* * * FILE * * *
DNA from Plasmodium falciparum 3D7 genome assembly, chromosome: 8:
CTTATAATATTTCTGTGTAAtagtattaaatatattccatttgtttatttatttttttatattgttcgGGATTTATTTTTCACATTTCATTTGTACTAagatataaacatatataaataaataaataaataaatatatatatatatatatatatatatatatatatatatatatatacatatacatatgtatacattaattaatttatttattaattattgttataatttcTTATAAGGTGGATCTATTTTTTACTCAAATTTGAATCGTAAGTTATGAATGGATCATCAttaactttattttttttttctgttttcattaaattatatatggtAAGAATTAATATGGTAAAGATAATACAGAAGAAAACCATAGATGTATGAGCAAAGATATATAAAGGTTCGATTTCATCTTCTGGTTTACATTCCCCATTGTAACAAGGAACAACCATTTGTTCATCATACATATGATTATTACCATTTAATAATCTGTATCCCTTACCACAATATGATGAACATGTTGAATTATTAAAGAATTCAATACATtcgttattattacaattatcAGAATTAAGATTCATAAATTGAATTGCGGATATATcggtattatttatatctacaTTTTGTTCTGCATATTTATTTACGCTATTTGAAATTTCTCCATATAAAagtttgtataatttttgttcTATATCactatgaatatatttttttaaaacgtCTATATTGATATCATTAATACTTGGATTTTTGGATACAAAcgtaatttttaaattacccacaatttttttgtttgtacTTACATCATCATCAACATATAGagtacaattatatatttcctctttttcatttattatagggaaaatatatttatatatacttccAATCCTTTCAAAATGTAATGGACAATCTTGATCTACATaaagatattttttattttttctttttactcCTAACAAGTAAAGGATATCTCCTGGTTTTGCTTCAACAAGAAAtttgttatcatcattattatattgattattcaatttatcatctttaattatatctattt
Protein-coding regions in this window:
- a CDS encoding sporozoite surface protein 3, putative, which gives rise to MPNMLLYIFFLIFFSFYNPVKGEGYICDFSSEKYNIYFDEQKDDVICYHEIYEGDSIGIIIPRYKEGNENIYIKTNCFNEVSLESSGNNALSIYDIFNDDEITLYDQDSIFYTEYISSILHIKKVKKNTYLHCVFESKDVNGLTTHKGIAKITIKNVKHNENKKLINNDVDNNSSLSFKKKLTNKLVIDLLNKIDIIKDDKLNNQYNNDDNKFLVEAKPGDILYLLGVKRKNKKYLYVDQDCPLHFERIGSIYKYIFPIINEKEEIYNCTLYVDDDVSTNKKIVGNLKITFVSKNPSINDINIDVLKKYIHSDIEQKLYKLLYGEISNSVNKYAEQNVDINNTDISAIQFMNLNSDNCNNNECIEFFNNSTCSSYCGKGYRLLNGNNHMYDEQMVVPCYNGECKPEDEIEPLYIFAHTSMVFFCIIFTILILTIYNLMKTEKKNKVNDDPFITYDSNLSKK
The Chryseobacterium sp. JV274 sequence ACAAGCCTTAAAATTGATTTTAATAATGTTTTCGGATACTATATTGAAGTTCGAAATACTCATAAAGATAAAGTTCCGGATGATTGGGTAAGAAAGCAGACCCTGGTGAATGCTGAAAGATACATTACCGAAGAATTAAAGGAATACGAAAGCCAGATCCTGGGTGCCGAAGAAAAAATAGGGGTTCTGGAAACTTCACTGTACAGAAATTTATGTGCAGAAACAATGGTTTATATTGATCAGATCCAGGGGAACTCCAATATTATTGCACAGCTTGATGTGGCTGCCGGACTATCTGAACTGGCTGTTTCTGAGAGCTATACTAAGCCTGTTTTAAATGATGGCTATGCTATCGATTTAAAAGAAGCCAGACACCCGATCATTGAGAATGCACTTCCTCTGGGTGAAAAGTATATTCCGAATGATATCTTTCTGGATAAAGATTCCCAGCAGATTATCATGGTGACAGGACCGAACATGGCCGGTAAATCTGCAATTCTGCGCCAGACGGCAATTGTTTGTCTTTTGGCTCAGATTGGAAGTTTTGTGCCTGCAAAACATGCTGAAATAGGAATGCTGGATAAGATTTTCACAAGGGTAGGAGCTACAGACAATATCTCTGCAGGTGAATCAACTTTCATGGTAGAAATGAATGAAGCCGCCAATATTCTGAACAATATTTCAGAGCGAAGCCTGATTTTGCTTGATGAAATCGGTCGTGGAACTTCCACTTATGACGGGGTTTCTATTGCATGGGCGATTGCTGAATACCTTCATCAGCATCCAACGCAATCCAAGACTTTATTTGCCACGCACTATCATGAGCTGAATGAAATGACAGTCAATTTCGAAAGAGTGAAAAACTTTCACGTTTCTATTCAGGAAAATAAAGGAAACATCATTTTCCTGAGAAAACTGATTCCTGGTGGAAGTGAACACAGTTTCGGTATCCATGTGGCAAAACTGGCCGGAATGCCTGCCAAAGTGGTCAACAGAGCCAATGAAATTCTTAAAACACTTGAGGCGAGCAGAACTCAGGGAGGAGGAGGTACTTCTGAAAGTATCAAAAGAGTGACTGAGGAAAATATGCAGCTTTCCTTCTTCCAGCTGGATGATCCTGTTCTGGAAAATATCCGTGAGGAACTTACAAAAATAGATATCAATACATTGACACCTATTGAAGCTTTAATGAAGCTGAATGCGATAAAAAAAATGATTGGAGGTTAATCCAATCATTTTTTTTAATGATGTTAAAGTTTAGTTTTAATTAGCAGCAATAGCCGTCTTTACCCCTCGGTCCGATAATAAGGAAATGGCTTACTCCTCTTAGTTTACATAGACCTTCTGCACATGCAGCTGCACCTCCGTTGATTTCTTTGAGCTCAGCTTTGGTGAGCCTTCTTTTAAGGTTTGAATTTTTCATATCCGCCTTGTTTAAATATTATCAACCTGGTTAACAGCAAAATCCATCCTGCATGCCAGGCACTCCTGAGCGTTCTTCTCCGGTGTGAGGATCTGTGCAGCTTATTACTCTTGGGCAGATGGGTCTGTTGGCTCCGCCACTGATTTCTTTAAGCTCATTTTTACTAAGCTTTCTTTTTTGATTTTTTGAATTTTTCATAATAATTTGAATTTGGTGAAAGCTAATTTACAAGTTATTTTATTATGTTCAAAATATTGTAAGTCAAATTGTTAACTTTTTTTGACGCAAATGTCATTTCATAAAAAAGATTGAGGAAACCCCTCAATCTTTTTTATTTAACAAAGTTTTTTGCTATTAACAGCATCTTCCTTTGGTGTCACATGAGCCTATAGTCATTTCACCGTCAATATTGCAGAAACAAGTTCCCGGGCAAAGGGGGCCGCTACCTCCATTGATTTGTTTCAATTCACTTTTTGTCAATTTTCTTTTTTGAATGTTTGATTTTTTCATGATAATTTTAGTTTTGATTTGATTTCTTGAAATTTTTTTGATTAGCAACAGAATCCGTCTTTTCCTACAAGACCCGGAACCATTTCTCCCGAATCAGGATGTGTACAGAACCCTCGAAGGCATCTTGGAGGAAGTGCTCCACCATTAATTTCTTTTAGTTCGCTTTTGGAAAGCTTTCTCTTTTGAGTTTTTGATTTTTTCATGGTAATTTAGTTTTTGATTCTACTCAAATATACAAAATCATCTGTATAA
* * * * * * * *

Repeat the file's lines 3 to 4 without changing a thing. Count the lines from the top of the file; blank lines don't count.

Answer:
Protein-coding regions in this window:
- a CDS encoding sporozoite surface protein 3, putative, which gives rise to MPNMLLYIFFLIFFSFYNPVKGEGYICDFSSEKYNIYFDEQKDDVICYHEIYEGDSIGIIIPRYKEGNENIYIKTNCFNEVSLESSGNNALSIYDIFNDDEITLYDQDSIFYTEYISSILHIKKVKKNTYLHCVFESKDVNGLTTHKGIAKITIKNVKHNENKKLINNDVDNNSSLSFKKKLTNKLVIDLLNKIDIIKDDKLNNQYNNDDNKFLVEAKPGDILYLLGVKRKNKKYLYVDQDCPLHFERIGSIYKYIFPIINEKEEIYNCTLYVDDDVSTNKKIVGNLKITFVSKNPSINDINIDVLKKYIHSDIEQKLYKLLYGEISNSVNKYAEQNVDINNTDISAIQFMNLNSDNCNNNECIEFFNNSTCSSYCGKGYRLLNGNNHMYDEQMVVPCYNGECKPEDEIEPLYIFAHTSMVFFCIIFTILILTIYNLMKTEKKNKVNDDPFITYDSNLSKK